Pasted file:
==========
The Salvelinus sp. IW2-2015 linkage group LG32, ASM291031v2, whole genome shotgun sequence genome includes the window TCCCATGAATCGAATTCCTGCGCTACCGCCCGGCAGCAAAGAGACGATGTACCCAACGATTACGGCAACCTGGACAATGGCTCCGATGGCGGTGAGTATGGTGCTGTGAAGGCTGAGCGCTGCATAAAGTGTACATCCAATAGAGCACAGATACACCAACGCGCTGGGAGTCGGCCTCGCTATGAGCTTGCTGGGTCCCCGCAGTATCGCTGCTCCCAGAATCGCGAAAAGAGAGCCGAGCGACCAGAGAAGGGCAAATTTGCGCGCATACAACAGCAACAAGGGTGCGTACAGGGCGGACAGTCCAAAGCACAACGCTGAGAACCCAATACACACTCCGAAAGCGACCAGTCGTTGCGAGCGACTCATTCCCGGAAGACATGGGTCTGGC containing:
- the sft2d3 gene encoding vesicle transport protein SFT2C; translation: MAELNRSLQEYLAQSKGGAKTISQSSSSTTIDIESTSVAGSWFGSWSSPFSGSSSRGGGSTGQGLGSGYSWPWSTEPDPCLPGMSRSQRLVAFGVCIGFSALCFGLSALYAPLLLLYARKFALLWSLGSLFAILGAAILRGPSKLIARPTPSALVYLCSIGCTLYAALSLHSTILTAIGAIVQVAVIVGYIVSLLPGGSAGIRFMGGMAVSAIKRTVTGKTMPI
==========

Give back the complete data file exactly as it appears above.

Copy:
The Salvelinus sp. IW2-2015 linkage group LG32, ASM291031v2, whole genome shotgun sequence genome includes the window TCCCATGAATCGAATTCCTGCGCTACCGCCCGGCAGCAAAGAGACGATGTACCCAACGATTACGGCAACCTGGACAATGGCTCCGATGGCGGTGAGTATGGTGCTGTGAAGGCTGAGCGCTGCATAAAGTGTACATCCAATAGAGCACAGATACACCAACGCGCTGGGAGTCGGCCTCGCTATGAGCTTGCTGGGTCCCCGCAGTATCGCTGCTCCCAGAATCGCGAAAAGAGAGCCGAGCGACCAGAGAAGGGCAAATTTGCGCGCATACAACAGCAACAAGGGTGCGTACAGGGCGGACAGTCCAAAGCACAACGCTGAGAACCCAATACACACTCCGAAAGCGACCAGTCGTTGCGAGCGACTCATTCCCGGAAGACATGGGTCTGGC containing:
- the sft2d3 gene encoding vesicle transport protein SFT2C; translation: MAELNRSLQEYLAQSKGGAKTISQSSSSTTIDIESTSVAGSWFGSWSSPFSGSSSRGGGSTGQGLGSGYSWPWSTEPDPCLPGMSRSQRLVAFGVCIGFSALCFGLSALYAPLLLLYARKFALLWSLGSLFAILGAAILRGPSKLIARPTPSALVYLCSIGCTLYAALSLHSTILTAIGAIVQVAVIVGYIVSLLPGGSAGIRFMGGMAVSAIKRTVTGKTMPI